Wednesday, October 30, 2019

Book Review: Beverly, Right Here by Kate DiCamillo (2019)

Beverly, Right Here concludes Kate DiCamillo's Three Rancheros trilogy, which also includes Raymie Nightingale (2016) and Louisiana's Way Home (2018). Beverly is now fourteen, and her dog, Buddy, has recently died. Unable to stand her mother's neglect any longer, Beverly hitches a ride out of town and finds herself in a totally new community. There she befriends Iola, an older woman who is clearly lonely and eagerly takes Beverly into her home. She also gets a job bussing tables at a seafood restaurant and begins to form a friendship with Elmer, the college-bound clerk at the local convenience store. Here among these erstwhile strangers, Beverly comes into her own for the first time.

This trilogy had a weak start for me, and my Goodreads review of Raymie Nightingale was not very positive. I found the story boring and the writing highly pretentious. Louisiana's Way Home, by contrast, was a really engaging read from beginning to end, and I think I read the entire thing in one sitting. Beverly, Right Here is decidedly not the disaster that Raymie was, but neither did it put me under a spell as Louisiana did.

I like the writing style in this novel from an adult standpoint. It's very quiet and literary, and there were many turns of phrase that made me nod my head approvingly. There is no question of Kate DiCamillo's talent as a writer. This book also shares some similar themes and even a somewhat similar structure to one of my favorite DiCamillo novels, Because of Winn Dixie, though I think Beverly skews more toward the middle school level than Winn Dixie does.  Reading this book just for my own entertainment, I enjoyed it.

Putting on my parenting and librarian hats, however, my view becomes a bit more critical. This is a very atmospheric book where not much happens. I liked books devoid of conflict when I was a kid, but this one moves really slowly and the ending doesn't even really take us anywhere. I also had to fight the nagging thought in the back of my mind that it's really unlikely for both Louisiana and Beverly to have such utterly unreliable adults in their lives. I appreciate that each story is about each of these girls learning to be herself despite hardships, but it's hard for me to just ignore the lack of good parenting. Countless girls have grown up with parents and have still learned to be independent and self-reliant. I might have liked to see a few more responsible adults, rather than these clueless strangers who take in Beverly without ever thinking to even call her mother.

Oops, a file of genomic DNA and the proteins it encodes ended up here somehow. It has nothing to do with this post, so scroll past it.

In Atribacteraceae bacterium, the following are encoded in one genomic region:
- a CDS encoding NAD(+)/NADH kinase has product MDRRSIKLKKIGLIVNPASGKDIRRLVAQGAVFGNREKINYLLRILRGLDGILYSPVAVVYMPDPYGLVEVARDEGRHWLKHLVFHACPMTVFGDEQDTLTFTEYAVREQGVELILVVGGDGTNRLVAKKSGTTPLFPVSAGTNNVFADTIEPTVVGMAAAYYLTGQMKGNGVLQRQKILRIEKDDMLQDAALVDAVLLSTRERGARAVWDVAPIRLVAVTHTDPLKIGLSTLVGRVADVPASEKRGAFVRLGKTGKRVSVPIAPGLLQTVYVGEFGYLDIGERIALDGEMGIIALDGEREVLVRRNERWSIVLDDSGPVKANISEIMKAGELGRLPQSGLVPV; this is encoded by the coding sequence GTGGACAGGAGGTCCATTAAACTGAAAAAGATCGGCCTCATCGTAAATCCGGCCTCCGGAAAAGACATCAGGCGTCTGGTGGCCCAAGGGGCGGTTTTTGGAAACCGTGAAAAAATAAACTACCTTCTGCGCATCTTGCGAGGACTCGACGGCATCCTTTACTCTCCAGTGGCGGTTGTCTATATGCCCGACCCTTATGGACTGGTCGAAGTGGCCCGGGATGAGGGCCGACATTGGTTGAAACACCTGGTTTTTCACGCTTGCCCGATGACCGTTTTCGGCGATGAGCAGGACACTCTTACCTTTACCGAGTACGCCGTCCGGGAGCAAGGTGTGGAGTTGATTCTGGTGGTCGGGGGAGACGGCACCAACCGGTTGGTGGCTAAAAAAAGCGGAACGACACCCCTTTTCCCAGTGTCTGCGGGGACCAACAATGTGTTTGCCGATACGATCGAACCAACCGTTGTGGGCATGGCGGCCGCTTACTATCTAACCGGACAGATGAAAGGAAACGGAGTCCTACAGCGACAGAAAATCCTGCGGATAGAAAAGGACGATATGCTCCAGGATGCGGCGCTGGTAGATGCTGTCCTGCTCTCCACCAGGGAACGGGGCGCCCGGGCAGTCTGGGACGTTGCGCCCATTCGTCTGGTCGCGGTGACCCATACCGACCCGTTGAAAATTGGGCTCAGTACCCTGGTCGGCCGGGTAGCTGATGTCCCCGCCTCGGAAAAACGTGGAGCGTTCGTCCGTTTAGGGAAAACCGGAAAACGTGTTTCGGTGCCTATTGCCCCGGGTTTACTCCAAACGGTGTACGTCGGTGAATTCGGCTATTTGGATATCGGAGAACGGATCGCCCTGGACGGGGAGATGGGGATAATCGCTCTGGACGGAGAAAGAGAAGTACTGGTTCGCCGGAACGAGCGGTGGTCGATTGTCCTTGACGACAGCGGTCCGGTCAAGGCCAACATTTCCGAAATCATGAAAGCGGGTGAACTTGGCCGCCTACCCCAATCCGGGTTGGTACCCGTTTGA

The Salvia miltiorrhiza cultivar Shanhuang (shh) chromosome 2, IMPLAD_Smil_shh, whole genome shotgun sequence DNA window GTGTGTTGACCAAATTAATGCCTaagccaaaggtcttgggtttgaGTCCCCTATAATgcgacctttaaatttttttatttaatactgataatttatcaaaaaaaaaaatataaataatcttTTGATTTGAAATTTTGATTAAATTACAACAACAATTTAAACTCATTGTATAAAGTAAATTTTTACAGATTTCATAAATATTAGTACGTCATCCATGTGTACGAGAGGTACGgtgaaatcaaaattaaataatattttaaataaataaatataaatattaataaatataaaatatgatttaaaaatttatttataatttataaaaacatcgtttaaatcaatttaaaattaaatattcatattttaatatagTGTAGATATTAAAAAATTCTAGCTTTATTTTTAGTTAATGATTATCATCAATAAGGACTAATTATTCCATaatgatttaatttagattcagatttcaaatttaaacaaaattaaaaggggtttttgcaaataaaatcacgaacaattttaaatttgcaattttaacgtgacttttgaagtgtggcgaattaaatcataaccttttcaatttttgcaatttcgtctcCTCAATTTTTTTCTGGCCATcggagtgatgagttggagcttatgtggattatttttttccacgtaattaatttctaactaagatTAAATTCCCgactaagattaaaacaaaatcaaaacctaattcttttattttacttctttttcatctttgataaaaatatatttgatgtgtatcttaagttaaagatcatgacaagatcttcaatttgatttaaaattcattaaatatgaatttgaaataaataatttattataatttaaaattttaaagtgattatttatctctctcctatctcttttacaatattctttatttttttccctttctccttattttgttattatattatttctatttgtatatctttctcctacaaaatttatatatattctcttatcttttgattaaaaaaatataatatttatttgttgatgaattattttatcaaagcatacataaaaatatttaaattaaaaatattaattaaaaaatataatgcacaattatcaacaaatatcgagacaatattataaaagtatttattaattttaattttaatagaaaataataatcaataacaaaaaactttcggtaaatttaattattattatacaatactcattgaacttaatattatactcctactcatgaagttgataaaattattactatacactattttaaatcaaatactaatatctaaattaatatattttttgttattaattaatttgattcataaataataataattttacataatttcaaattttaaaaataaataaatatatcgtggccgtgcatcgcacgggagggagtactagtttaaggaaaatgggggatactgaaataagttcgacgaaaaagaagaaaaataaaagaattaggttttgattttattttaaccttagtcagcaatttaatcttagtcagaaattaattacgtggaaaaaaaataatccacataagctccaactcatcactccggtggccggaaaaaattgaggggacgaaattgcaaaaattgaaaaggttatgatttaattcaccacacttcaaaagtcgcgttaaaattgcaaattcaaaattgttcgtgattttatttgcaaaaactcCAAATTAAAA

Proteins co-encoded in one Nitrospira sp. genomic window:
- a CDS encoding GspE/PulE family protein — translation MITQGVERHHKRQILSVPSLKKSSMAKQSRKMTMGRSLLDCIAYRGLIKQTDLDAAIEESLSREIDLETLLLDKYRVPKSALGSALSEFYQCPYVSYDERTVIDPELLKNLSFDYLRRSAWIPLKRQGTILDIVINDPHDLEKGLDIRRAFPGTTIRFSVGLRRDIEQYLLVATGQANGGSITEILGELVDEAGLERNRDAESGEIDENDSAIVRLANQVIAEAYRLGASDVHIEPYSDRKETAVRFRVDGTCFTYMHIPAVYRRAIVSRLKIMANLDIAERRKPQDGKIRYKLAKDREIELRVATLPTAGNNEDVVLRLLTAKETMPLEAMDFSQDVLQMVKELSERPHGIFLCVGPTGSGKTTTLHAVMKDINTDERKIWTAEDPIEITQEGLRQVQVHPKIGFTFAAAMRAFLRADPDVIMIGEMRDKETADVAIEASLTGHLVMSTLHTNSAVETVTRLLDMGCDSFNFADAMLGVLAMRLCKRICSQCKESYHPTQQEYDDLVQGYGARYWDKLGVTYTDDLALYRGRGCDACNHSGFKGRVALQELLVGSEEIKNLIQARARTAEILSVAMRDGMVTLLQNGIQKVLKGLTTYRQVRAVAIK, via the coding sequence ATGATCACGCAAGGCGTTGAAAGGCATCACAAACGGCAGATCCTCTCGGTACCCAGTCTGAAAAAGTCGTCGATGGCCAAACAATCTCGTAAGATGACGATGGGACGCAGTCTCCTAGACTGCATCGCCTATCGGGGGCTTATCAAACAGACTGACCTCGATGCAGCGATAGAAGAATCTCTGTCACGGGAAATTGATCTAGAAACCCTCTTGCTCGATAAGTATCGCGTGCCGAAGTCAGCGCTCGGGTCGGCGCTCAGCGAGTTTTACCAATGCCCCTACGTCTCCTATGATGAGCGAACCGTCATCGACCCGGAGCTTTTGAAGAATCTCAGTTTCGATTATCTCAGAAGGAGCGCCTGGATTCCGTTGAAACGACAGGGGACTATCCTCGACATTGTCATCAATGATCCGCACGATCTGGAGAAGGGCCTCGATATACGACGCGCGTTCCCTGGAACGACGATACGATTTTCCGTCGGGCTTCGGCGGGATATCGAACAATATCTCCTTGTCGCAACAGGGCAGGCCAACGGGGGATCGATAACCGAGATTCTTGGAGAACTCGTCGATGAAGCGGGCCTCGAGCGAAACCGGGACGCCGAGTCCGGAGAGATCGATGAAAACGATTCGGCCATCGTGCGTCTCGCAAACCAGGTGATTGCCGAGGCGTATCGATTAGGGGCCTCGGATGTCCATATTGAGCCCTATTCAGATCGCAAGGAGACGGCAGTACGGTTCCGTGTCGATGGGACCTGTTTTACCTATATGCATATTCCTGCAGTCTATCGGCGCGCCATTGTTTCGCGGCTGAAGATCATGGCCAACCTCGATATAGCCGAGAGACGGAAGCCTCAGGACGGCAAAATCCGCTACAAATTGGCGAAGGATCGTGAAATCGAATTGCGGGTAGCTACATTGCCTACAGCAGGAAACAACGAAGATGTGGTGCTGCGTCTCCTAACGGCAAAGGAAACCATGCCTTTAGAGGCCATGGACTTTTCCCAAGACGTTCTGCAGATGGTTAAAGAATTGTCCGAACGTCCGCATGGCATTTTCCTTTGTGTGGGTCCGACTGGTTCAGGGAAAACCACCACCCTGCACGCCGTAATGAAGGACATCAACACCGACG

I don't have a sense of the overall popularity of this trilogy, other than the fact that there are no holds on them on Overdrive in my local libraries. I suspect that DiCamillo's name sells the books, but they are really tailored toward a very specific, language-oriented and character-focused reader. I am that reader as a 36-year-old mom, but I'm not sure even my book-devouring five-year-old is going to be the kind of 12-year-old that will be drawn to this series. I like DiCamillo a lot better in this lane than in, say, the one where she has a little girl perform mouth-to-mouth on a squirrel, but I don't think this is her best work even if it is her best genre.

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